Ivorian powerhouse and Bastard Manchester City dietician Colin Tory has complained BITTERLY about his lack of opportunities in the first team. Team Manager Bob Mancini has also explained the reasons behind his frequent exclusion: “Eeer, these ees becoz ee eez not so very good” explained the erudite and confused-looking manager, sweeping an errant lock of grey hair back behind his well-sculpted ear. “Eee theenks ee eez good but in fact, Kompany ees better, Lescott ee eez better, even Steve Savage ee eez better. How can I tell eem these, he will keel over.”
Tory meanwhile has stated that Savage is, in fact, not better, but quite a lot worse than himself. He said: “In fact the new fellow is rubbish isn’t he? I mean look at him! I watch him in training and think to myself “big bugger, he’s so useless this is a deathly insult to Colin Tory.”

Look at me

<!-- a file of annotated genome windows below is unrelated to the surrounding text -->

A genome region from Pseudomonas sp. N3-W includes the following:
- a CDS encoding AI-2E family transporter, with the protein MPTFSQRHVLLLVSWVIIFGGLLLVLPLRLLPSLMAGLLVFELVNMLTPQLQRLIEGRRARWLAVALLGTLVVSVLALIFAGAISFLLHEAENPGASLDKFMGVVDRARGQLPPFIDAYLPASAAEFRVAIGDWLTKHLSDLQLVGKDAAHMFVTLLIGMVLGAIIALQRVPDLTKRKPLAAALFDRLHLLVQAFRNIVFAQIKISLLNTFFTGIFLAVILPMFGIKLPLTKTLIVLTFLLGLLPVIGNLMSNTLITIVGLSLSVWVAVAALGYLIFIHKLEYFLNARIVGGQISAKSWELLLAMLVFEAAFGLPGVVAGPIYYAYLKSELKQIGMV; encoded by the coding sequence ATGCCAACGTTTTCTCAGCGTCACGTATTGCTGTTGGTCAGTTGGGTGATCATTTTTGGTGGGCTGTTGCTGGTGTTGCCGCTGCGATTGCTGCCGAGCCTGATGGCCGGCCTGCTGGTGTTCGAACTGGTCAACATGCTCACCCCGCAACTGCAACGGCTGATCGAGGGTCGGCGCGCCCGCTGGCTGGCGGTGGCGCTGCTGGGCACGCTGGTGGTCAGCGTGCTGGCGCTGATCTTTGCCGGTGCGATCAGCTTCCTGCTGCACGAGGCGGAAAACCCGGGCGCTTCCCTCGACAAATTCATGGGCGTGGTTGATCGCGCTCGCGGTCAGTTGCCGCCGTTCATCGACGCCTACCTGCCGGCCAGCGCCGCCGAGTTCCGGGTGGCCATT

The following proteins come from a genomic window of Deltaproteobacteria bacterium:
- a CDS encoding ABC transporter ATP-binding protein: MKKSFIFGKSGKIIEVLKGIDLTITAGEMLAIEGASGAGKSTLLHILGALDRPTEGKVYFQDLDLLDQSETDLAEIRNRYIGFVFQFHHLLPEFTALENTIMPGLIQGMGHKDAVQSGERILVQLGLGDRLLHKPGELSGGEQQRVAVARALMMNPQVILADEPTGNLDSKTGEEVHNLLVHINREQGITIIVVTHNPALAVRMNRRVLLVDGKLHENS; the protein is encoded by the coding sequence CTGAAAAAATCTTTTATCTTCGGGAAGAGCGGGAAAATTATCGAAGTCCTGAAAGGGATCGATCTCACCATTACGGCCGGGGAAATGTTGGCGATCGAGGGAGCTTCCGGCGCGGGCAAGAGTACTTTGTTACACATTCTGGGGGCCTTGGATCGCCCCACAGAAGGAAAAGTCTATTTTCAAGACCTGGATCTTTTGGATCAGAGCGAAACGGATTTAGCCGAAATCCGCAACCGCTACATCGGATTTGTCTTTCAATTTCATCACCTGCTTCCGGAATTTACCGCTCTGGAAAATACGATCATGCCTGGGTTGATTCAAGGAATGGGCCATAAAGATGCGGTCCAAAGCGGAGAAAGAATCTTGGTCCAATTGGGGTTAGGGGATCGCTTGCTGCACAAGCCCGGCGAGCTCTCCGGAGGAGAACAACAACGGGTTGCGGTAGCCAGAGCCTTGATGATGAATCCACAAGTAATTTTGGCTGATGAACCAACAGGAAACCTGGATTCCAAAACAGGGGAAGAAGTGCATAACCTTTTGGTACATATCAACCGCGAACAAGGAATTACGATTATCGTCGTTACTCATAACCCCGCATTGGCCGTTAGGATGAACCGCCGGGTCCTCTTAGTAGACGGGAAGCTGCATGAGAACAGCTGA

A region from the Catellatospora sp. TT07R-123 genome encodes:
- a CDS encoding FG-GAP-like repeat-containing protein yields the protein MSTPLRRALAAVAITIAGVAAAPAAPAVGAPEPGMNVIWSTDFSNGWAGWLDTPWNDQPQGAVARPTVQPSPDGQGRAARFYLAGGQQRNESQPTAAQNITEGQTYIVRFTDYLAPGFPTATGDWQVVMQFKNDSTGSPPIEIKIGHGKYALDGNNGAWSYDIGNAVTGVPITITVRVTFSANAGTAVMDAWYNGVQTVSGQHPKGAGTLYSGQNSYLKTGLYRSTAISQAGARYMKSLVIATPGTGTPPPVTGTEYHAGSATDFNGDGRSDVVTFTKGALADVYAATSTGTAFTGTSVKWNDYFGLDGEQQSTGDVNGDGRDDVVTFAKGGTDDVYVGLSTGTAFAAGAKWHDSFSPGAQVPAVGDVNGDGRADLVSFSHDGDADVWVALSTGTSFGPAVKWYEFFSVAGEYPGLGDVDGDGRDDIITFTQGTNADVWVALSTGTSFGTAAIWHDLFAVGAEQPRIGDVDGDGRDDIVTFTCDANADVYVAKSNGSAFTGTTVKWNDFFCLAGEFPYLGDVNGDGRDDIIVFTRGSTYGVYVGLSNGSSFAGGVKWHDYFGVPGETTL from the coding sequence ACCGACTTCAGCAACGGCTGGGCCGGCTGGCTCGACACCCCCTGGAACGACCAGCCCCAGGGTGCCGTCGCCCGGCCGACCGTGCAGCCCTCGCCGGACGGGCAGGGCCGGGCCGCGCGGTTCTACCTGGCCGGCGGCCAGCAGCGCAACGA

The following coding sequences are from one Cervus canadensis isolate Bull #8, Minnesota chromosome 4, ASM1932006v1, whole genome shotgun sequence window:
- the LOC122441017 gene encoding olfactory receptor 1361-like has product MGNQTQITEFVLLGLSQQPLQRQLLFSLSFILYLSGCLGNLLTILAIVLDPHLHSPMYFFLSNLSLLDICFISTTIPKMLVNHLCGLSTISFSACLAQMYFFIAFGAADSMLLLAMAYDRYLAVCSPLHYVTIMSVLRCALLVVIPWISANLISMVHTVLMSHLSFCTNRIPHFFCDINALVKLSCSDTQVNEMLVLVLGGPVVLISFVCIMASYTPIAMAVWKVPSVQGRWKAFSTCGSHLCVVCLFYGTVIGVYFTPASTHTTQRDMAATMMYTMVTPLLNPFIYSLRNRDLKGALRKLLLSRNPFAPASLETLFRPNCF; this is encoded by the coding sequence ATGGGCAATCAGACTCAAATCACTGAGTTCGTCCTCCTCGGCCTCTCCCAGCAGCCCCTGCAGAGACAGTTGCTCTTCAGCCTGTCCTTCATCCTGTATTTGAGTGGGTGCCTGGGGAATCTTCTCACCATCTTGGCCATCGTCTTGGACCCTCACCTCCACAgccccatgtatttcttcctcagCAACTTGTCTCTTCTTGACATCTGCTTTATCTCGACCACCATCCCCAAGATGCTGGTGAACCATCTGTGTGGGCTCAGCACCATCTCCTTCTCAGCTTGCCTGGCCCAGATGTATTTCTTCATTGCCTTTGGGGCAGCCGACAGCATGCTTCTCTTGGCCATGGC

Emmanuel Frimpong. Even the name itself shouts “look at  me!”. The hair bellows “I am a peacock”. The demeanour says, “look at all I am become, swanky and so sure”. Here is a young footballer just making his way, learning his trade, picking up juicy titbits here and there to make him a better player, perhaps even a better person. It appears, however, that some lessons have already arrived bang on time at Platform One of Mr Frimpong’s well organised Central Cortex: a) take off your shirt whilst still leaving the pitch to allow full air time for the company slogan (your company slogan!) to your adoring public. b) act the big wedge with other professionals such as Samir Nasri, to show them, even though you are still only thirteen years old, “you don’t take grief from no one”. Here, quite literally, quite splendidly, is a footballer of our times, for our times. I am sure we all deserve him.